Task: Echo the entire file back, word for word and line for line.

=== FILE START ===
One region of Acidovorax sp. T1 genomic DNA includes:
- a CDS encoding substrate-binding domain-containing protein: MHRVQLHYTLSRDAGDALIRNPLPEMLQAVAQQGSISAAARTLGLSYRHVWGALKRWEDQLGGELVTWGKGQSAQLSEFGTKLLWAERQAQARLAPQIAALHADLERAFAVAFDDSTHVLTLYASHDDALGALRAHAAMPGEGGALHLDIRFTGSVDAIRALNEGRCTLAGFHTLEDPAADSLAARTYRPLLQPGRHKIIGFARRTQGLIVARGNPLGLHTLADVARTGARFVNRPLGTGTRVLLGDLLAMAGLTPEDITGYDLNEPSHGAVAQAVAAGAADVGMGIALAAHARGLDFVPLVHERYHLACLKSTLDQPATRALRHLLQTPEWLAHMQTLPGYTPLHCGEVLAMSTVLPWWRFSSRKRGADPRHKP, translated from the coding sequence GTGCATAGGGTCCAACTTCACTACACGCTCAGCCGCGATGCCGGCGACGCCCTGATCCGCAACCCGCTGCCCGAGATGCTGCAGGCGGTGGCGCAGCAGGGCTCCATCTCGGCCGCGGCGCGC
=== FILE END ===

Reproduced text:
One region of Acidovorax sp. T1 genomic DNA includes:
- a CDS encoding substrate-binding domain-containing protein: MHRVQLHYTLSRDAGDALIRNPLPEMLQAVAQQGSISAAARTLGLSYRHVWGALKRWEDQLGGELVTWGKGQSAQLSEFGTKLLWAERQAQARLAPQIAALHADLERAFAVAFDDSTHVLTLYASHDDALGALRAHAAMPGEGGALHLDIRFTGSVDAIRALNEGRCTLAGFHTLEDPAADSLAARTYRPLLQPGRHKIIGFARRTQGLIVARGNPLGLHTLADVARTGARFVNRPLGTGTRVLLGDLLAMAGLTPEDITGYDLNEPSHGAVAQAVAAGAADVGMGIALAAHARGLDFVPLVHERYHLACLKSTLDQPATRALRHLLQTPEWLAHMQTLPGYTPLHCGEVLAMSTVLPWWRFSSRKRGADPRHKP, translated from the coding sequence GTGCATAGGGTCCAACTTCACTACACGCTCAGCCGCGATGCCGGCGACGCCCTGATCCGCAACCCGCTGCCCGAGATGCTGCAGGCGGTGGCGCAGCAGGGCTCCATCTCGGCCGCGGCGCGC